It doesn’t sound like anything particularly incredible. Just lots of local slang and made up phrases for stuff like saying “At now kucka” when you want to say hello. or calling a dolphin a “tumbler”.
The reason why people stop using it because they couldn’t be understood.
I found a vid of him singing with family members! What a sweetie!
So it really wasn’t snuffed out, it just stopped being used.
I notice the same thing. Its one of the things I enjoy about watching old flicks, the older the better. Too bad sound didn't come in any earlier.
So what? You cannot begin to comprehend how little I care whether you read my posts or not.
All Scots speak Cromarty after a couple pints.
Years ago I was surprised to learn that no one today has ever heard old English spoken,it died out so long ago.
This was an example of a dialect that has now also passed away and will not be heard again. A contact with the past now that belongs to the past.
I wonder if they anywhere have this man’s speech recorded? Would’ve been a good idea.
Fascinating article. Thank you for posting.
You don’t know much about English, do you, ending a sentence with a preposition as you did. Here’s something for you to consider: idiocy is not a form of intellect.
Reminds me that the southern accent is rapidly disappearing in the USA. Visit just about any hamlet in the rural South, where most people over 40 talk pretty much like Andy Griffith — while the teenage waitresses at IHOP usually talk like Valley Girls. A sad development, IMO.
‘Ebonics (be) its own language’ is a ruse to get federal money for non-English speakers for the schools, doncha know? It is NOT a language; street dialect perhaps. Many dialects in Germany, but they all know Hoch Deutsch.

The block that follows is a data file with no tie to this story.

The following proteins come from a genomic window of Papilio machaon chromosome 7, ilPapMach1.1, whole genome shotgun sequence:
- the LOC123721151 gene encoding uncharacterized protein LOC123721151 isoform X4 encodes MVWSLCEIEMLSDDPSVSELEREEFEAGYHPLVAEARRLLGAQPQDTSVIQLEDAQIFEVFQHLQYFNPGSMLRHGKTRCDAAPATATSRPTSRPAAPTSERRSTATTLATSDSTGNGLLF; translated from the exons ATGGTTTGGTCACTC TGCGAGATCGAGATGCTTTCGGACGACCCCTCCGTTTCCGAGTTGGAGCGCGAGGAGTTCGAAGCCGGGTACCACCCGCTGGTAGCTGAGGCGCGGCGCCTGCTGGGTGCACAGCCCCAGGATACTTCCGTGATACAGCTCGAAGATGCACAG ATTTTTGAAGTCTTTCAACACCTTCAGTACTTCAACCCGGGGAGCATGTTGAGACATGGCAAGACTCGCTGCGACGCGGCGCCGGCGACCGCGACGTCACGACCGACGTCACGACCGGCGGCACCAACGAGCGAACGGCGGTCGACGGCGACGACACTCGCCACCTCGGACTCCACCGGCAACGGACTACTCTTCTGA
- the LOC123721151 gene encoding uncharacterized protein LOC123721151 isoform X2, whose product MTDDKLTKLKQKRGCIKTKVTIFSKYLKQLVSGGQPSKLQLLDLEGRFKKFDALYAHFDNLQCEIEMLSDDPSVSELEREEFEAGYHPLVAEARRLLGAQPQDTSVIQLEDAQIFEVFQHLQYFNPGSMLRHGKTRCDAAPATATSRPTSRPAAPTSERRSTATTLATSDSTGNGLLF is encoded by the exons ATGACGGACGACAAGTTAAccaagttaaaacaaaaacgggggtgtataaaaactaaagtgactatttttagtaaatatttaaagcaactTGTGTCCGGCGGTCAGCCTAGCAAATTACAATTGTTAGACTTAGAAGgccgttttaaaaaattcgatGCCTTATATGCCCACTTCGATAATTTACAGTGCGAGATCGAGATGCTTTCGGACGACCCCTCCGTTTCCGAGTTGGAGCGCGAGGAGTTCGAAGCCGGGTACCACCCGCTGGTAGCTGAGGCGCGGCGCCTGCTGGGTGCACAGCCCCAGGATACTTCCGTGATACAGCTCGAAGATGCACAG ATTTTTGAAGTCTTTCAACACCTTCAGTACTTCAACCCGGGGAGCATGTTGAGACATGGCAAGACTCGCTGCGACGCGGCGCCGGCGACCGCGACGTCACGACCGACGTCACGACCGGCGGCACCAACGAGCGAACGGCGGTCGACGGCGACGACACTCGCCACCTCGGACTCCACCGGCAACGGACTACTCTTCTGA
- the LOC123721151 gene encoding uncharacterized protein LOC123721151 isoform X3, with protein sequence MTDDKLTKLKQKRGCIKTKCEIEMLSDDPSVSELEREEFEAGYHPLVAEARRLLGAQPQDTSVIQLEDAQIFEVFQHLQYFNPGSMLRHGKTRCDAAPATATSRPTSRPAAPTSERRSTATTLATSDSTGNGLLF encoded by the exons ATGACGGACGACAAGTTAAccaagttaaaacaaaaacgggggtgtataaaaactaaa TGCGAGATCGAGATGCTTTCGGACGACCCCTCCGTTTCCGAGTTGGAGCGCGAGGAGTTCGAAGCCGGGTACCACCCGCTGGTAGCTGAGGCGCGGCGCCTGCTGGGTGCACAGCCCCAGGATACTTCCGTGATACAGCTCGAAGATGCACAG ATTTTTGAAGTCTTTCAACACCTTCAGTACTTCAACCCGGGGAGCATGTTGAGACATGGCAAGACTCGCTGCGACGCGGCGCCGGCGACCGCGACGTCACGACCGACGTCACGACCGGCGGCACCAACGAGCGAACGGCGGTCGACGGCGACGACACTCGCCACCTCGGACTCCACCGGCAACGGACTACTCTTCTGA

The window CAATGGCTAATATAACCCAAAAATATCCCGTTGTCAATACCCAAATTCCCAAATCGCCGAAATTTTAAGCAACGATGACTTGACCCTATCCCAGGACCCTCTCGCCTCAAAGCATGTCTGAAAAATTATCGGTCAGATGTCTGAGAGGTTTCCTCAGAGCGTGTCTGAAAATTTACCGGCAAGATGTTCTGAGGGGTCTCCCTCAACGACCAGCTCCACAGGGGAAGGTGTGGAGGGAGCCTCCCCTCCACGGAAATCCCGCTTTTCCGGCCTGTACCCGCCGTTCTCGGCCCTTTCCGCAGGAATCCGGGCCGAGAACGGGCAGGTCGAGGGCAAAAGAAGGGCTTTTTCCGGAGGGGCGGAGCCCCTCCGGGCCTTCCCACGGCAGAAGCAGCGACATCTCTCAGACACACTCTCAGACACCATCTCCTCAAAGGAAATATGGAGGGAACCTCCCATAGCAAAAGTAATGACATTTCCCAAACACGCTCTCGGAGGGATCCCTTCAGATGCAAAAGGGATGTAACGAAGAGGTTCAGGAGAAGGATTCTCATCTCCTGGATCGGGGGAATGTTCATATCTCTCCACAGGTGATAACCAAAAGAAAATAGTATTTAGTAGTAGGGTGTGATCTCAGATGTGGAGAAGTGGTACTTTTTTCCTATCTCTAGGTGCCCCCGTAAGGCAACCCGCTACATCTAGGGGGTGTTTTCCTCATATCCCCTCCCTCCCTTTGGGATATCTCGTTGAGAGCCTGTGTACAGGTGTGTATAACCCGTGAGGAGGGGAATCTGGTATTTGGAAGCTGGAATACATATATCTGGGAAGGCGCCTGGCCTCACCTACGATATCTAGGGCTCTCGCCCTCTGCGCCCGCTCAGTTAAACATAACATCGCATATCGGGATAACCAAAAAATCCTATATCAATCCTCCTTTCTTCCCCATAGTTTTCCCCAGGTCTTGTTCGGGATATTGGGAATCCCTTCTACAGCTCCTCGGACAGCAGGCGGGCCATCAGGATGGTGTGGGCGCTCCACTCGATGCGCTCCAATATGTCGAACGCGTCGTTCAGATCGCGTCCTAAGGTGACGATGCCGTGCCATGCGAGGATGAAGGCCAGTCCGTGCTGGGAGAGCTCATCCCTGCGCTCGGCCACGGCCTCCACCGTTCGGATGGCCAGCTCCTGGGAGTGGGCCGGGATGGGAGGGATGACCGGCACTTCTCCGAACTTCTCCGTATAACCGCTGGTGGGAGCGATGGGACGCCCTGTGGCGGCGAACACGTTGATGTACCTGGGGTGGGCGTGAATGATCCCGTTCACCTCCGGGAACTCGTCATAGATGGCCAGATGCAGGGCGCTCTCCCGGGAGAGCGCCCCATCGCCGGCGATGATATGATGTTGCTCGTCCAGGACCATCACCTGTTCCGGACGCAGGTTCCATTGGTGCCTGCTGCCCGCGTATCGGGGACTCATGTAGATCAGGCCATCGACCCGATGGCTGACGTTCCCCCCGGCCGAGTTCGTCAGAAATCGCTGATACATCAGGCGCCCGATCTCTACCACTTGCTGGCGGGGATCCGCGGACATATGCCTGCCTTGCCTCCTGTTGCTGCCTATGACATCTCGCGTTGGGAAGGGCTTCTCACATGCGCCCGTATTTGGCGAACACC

There are numerous seaside redoubts in downeast Maine and mountain hamlets here in New Hampshire where people still sound just like that. Most of them are my age or older. Unfortunately, many of the younger folk in southern New England increasingly sound like sitcom TV characters.
The old accents are colorful, while the new ones just fade into bland sameness. I still enjoy giving directions to lost visitors from New York and the mid-Atlantic, if only to smile and offer: "You cahn't get they-uh from hee-uh". Sometimes, I wish I was wearing my old black-and-red plaid jacket and the hat with ear flaps, just to complete the image for them.
Yeah. Regional dialects have all been suffering in the age of electronic communication. TV and radio push a standardized dialect with a lot of strength. Dialects like this one was probably never used by more than a few hundred people at the same time, as the village got smaller, as more of the people living there grew up talking like what they heard on the TV and radio rather than their parents that number dwindled until it was eventually just one really old guy. Used to be almost every town or village had some sort of variation even from a town a mile away, then we started traveling more, then came radio. The forces of history are hard on small region dialects. Heck even large region dialects are suffering, lots of people that grew up in the South don’t sound Southern anymore.
The people who feel a need to boldly declare they don’t care what other people think are the ones that care the most. People who really don’t care don’t care enough to say it.
Wouldn’t you be more at home over at D.U. with the rest of the thickwits?
It’s obvious the article doesn’t appeal to your intellect so why bother commenting about it?
My Mother’s family came from an island in the inner Hebrides called Colonsay. I once looked on their web site and noticed there are several Gaelic speakers on the island.
I would guess the Western Islands have the most Gaelic speaker in Scotland and probably by a long way. I have also read that the Western Islands are last bastion of devout Christians.
We know it was a language dialect of some sort, but since it's lost, we are all equally ignorant.